U.S. Secretary of Agriculture Sonny Perdue announced that Dr. Parag Chitnis will serve as acting director of the National Institute of Food and Agriculture (NIFA) upon the departure of Dr. Scott Angle. Dr. Angle accepted a position as vice president of Agriculture and Natural Resources at the University of Florida in Gainesville.
“Dr. Chitnis brings more than 31 years of scientific research and experience to the Director’s office. He has been instrumental in providing steady leadership and support to NIFA during its transition to Kansas City last fall, in addition to playing a lead role on NIFA’s Project CAFÉ (Collaboratively Achieving Functional Excellence) initiative which aims to help NIFA maximize business operations to better serve its customers,” said Perdue. “We thank Dr. Angle for his many contributions to NIFA and service to USDA and U.S. Agriculture.”
Angle served as the NIFA director for 20 months, and in a letter written regarding his departure, he said when he took the oath of office to serve in this role, no one knew the path that lay ahead with “a new headquarters Kansas City, a government shutdown, the sad passing of some long-serving senior NIFA leaders, and the outbreak of a worldwide pandemic,” Angle said. “I’m so proud of the way NIFA not only persevered but progressed through those challenges.”
After undertaking a yearlong CAFÉ project, Angle said they are now looking toward the future and how to continue to grow and improve. “As a soil scientist, I see the transformation in familiar stages – early on we were in the losing capacity via erosion and leaching zone. But as we have begun to regain our composure - even mojo - our work is now flowing through a riparian zone, where what goes in exits in much better shape. Through an aggressive hiring strategy, we have on board a fresh, innovative, eager workforce to lead us to the fertile ground that is ahead,” he said.
Over the next few weeks, NIFA will introduce some bold new concepts that Angle said they hope will help new scientists find early funding success and strengthen NIFA’s support to smaller partner universities and minority-serving institutions. “Our aim is to ensure diversity among our research partners and create an encouraging atmosphere that will attract new scientists and keep them in the profession. Both are paramount not only to NIFA’s future, but to the future of higher education and the agriculture industry,” he said.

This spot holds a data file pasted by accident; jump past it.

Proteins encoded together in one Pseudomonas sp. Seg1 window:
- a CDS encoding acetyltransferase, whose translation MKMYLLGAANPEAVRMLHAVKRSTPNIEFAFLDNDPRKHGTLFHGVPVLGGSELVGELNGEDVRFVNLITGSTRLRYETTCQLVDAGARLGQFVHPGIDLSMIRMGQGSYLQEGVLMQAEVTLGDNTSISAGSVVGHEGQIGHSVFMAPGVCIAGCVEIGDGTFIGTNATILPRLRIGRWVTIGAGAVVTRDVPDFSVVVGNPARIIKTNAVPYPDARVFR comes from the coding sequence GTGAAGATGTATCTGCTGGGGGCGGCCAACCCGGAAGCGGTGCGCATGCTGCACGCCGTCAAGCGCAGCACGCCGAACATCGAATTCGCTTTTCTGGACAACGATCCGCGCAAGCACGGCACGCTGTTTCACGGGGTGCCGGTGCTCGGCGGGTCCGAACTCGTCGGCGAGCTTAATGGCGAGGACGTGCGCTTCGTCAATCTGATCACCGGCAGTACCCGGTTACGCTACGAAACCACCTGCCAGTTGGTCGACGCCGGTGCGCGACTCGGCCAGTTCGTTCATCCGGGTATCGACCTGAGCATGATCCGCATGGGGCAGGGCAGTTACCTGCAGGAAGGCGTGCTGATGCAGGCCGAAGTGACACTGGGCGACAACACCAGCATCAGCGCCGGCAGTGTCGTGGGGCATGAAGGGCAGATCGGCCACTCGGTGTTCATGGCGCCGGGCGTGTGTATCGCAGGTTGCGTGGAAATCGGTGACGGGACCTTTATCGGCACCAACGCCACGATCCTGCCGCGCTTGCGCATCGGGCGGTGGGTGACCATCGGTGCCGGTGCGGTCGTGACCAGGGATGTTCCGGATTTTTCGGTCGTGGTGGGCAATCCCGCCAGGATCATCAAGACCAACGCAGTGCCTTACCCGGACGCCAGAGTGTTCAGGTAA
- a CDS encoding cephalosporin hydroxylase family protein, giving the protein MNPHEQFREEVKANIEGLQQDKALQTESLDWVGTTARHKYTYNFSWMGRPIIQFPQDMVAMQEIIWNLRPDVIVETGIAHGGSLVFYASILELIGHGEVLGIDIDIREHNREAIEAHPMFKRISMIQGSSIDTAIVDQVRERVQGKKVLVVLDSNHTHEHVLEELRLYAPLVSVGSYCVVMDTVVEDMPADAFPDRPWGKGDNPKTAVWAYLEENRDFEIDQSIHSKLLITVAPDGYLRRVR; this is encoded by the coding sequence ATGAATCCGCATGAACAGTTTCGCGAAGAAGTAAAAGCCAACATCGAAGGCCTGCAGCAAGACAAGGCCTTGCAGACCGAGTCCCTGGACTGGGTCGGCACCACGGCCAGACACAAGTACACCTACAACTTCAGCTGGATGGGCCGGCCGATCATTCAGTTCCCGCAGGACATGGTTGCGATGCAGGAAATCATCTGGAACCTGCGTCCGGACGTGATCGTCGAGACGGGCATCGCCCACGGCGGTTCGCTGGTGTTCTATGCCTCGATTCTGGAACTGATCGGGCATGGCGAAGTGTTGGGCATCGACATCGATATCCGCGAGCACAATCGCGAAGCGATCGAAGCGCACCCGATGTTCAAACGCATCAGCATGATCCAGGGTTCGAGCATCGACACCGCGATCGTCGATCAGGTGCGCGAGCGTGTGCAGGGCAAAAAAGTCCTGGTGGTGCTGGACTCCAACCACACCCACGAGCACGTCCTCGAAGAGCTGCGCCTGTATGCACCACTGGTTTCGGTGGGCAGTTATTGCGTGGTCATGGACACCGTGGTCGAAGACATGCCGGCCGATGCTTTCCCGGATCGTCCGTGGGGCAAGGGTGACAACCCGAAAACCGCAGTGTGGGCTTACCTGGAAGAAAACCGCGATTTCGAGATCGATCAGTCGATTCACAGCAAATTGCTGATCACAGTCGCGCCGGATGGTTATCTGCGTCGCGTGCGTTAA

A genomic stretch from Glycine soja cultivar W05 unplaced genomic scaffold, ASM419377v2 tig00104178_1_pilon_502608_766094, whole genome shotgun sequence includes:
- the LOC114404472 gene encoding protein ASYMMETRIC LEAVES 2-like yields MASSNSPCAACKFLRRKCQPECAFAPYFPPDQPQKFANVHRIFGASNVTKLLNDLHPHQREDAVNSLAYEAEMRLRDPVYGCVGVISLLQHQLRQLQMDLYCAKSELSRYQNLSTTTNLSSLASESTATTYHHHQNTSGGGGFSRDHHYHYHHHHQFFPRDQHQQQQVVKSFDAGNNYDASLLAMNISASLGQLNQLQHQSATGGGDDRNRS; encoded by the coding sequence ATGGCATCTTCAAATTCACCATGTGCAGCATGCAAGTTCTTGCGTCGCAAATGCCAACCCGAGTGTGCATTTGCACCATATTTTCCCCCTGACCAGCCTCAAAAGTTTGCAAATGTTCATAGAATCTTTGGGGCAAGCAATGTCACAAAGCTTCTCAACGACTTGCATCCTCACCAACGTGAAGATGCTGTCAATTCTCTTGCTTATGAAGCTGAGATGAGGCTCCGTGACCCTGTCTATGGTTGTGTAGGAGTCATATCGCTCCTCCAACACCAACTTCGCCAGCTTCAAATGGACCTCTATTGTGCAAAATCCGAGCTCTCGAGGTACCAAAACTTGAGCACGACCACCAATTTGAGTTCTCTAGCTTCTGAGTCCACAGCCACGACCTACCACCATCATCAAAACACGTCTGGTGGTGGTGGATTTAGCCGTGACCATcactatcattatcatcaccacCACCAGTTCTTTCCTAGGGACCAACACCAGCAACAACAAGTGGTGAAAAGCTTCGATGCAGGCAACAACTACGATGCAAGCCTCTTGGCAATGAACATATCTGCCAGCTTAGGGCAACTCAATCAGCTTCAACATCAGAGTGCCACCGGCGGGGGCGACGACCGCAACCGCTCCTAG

Angle said he’s leaving NIFA in Chitnis’ good hands. “As Parag Chitnis steps up to lead the agency as interim director, he brings remarkable experience and deep knowledge of the agency and the partners we serve. His creative spirit and constant optimism will keep the momentum building,” he said.
Dr. Chitnis was named associate director for programs earlier this year and leads implementation of NIFA’s approximately $1.7 billion research programs. He has served as deputy director for NIFA’s Institute of Food Production and Sustainability, which supports research and extension activities in plant, animal, and agricultural systems. Prior to joining NIFA in August 2014, he was a research administrator at the National Science Foundation (NSF) – Division of Molecular and Cellular Biosciences, where he served as division director, deputy division director, and program director.
Prior to joining NSF, he was a professor in the Department of Biochemistry, Biophysics, and Molecular Biology at Iowa State University, and was an assistant professor in the Division of Biology at Kansas State University.
Chitnis has a B.S. in botany/plant breeding from the Konkan Agricultural University in India, an M.S. in genetics/biochemistry from the Indian Agricultural Research Institute, and Ph.D. in biology from the University of California at Los Angeles.